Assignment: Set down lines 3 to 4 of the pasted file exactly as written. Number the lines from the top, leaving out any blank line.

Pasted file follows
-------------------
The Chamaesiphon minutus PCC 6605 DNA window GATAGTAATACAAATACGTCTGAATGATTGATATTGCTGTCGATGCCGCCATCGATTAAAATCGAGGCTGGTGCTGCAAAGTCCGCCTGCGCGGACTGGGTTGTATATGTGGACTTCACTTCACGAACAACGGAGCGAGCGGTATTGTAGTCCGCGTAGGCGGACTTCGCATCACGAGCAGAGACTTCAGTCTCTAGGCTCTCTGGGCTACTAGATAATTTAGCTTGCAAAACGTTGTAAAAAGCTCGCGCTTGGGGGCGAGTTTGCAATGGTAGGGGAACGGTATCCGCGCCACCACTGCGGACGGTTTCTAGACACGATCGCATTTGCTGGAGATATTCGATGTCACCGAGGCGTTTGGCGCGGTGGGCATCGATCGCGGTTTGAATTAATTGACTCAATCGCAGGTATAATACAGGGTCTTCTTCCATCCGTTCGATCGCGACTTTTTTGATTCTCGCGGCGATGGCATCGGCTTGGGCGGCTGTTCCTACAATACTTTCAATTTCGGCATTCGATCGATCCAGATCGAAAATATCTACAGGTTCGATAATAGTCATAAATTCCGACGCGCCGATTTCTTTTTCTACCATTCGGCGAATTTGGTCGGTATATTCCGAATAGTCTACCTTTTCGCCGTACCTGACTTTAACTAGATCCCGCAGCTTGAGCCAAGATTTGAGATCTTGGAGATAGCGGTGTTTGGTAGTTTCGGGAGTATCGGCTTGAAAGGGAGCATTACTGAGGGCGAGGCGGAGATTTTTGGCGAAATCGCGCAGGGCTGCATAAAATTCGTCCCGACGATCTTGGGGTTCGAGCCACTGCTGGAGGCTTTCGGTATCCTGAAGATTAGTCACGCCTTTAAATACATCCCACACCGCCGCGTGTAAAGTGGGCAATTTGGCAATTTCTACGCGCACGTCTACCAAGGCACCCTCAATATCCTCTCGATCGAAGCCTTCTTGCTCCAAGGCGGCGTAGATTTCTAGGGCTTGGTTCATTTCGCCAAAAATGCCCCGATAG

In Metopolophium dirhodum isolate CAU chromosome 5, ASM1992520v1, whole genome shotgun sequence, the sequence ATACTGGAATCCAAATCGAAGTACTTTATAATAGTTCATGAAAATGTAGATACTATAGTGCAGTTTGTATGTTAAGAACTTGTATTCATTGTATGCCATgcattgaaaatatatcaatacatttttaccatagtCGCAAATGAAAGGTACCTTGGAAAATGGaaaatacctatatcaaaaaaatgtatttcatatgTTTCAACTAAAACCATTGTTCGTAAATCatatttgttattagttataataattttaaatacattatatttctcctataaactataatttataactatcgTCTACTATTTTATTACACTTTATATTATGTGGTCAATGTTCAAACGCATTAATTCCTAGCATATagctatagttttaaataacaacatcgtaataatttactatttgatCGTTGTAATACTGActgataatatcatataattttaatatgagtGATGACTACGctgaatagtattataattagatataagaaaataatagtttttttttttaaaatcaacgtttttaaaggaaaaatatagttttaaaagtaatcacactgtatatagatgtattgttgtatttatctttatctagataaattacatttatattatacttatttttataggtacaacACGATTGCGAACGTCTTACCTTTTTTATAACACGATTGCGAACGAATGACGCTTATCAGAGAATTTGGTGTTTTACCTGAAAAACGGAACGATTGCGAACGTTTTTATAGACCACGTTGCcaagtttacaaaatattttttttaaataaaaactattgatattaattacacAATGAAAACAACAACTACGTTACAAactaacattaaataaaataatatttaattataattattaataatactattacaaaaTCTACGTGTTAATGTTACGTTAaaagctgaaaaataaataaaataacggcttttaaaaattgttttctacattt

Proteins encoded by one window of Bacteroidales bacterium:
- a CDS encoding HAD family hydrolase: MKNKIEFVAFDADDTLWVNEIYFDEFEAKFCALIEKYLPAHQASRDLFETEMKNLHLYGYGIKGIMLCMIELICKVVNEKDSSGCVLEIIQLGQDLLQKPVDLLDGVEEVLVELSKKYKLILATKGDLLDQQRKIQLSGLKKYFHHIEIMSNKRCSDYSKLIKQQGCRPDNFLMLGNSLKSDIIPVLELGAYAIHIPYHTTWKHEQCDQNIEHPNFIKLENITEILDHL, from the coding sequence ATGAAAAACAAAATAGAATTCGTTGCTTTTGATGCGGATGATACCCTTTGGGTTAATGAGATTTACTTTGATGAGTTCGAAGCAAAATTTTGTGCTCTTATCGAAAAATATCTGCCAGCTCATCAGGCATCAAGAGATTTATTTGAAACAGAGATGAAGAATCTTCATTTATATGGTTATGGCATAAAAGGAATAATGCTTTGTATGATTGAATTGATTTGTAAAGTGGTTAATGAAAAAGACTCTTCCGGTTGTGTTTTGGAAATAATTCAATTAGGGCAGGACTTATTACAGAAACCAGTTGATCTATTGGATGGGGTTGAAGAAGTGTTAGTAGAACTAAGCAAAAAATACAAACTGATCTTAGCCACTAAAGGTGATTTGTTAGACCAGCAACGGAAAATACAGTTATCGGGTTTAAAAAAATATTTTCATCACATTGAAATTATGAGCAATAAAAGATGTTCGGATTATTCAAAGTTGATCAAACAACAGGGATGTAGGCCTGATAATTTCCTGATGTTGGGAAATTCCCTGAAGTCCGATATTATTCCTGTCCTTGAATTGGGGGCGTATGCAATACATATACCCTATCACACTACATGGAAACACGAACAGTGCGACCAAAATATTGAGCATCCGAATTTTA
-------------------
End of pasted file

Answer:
Proteins encoded by one window of Bacteroidales bacterium:
- a CDS encoding HAD family hydrolase: MKNKIEFVAFDADDTLWVNEIYFDEFEAKFCALIEKYLPAHQASRDLFETEMKNLHLYGYGIKGIMLCMIELICKVVNEKDSSGCVLEIIQLGQDLLQKPVDLLDGVEEVLVELSKKYKLILATKGDLLDQQRKIQLSGLKKYFHHIEIMSNKRCSDYSKLIKQQGCRPDNFLMLGNSLKSDIIPVLELGAYAIHIPYHTTWKHEQCDQNIEHPNFIKLENITEILDHL, from the coding sequence ATGAAAAACAAAATAGAATTCGTTGCTTTTGATGCGGATGATACCCTTTGGGTTAATGAGATTTACTTTGATGAGTTCGAAGCAAAATTTTGTGCTCTTATCGAAAAATATCTGCCAGCTCATCAGGCATCAAGAGATTTATTTGAAACAGAGATGAAGAATCTTCATTTATATGGTTATGGCATAAAAGGAATAATGCTTTGTATGATTGAATTGATTTGTAAAGTGGTTAATGAAAAAGACTCTTCCGGTTGTGTTTTGGAAATAATTCAATTAGGGCAGGACTTATTACAGAAACCAGTTGATCTATTGGATGGGGTTGAAGAAGTGTTAGTAGAACTAAGCAAAAAATACAAACTGATCTTAGCCACTAAAGGTGATTTGTTAGACCAGCAACGGAAAATACAGTTATCGGGTTTAAAAAAATATTTTCATCACATTGAAATTATGAGCAATAAAAGATGTTCGGATTATTCAAAGTTGATCAAACAACAGGGATGTAGGCCTGATAATTTCCTGATGTTGGGAAATTCCCTGAAGTCCGATATTATTCCTGTCCTTGAATTGGGGGCGTATGCAATACATATACCCTATCACACTACATGGAAACACGAACAGTGCGACCAAAATATTGAGCATCCGAATTTTA